For those who are interested in more details, I've tucked them below the fold:

Chiara Sabatti, Susan K Service, Anna-Liisa Hartikainen, Anneli Pouta, Samuli Ripatti, Jae Brodsky, Chris G Jones, Noah A Zaitlen, Teppo Varilo, Marika Kaakinen, Ulla Sovio, Aimo Ruokonen, Jaana Laitinen, Eveliina Jakkula, Lachlan Coin, Clive Hoggart, Andrew Collins, Hannu Turunen, Stacey Gabriel, Paul Elliot, Mark I McCarthy, Mark J Daly, Marjo-Riitta Järvelin, Nelson B Freimer, Leena Peltonen (2008). Genome-wide association analysis of metabolic traits in a birth cohort from a founder population Nature Genetics DOI: 10.1038/ng.271

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TripAnswers or Twitter? [ScienceRoll]

Posted: 08 Dec 2008 03:00 PM CST

Twitter is a microblogging tool that allows us to post 140 charachter-long messages and we do have a huge medical community there so it’s quite easy to ask medical questions and get relevant answers from doctors from around the world.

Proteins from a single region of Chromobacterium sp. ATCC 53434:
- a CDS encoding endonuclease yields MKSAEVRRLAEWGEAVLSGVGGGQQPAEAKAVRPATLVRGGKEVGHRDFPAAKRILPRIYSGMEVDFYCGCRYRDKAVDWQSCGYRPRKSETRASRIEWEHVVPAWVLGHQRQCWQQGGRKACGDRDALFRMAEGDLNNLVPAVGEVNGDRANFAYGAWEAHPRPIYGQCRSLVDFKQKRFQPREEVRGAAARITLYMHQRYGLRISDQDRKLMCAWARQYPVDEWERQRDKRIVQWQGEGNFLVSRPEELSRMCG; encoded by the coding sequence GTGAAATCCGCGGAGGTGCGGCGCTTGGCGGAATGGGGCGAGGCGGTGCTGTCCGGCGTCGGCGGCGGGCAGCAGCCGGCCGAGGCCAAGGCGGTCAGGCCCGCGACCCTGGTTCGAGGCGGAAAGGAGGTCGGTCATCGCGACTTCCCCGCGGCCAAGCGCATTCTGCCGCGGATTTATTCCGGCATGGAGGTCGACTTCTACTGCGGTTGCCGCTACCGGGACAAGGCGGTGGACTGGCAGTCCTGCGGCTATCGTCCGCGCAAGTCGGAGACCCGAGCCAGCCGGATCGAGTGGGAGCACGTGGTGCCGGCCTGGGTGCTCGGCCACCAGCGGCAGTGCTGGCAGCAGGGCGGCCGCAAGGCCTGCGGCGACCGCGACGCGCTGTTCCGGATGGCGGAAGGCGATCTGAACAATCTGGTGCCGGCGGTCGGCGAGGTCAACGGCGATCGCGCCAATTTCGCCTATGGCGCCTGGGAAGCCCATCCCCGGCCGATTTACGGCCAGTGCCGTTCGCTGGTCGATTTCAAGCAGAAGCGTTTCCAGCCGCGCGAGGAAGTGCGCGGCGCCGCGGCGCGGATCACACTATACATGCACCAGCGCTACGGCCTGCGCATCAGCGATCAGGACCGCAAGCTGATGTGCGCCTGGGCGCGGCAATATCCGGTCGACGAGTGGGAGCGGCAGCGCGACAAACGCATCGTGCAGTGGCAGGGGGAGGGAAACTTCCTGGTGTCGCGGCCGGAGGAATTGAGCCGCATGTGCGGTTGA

TripAnswers is a site where clinicians can ask questions.

TRIPanswers is a repository of clinical questions and answers drawn from a wide number of sources around the world and builds on TRIP's ten years experience of answering clinical questions.  Ultimately, we want to create a resource where clinicians can easily find answers to their question and, who knows, create a clinical Q&A 'space' where users can share their own Q&As (it's always struck us as wasteful that clinicians around the globe answer questions and this effort is never shared!)


Which one would you use to ask questions?

Futher reading:


National physician group MDVIP partners with Navigenics [The Navigator - Navigenics Blog]

Posted: 08 Dec 2008 03:00 PM CST

Vance Vanier, M.D.

imageNavigenics is pleased to announce a new relationship with a national network of physicians who practice proactive, personalized medicine. Through the collaboration, the Navigenics genetic testing service will be made available to their patients, who number more than 100,000 nationwide. I'd like to share some of the information about this collaboration, as described in a news release issued today:

National Physician Group MDVIP Partners with Navigenics to Provide Personal Genetic Tests for Preventive Medicine Practice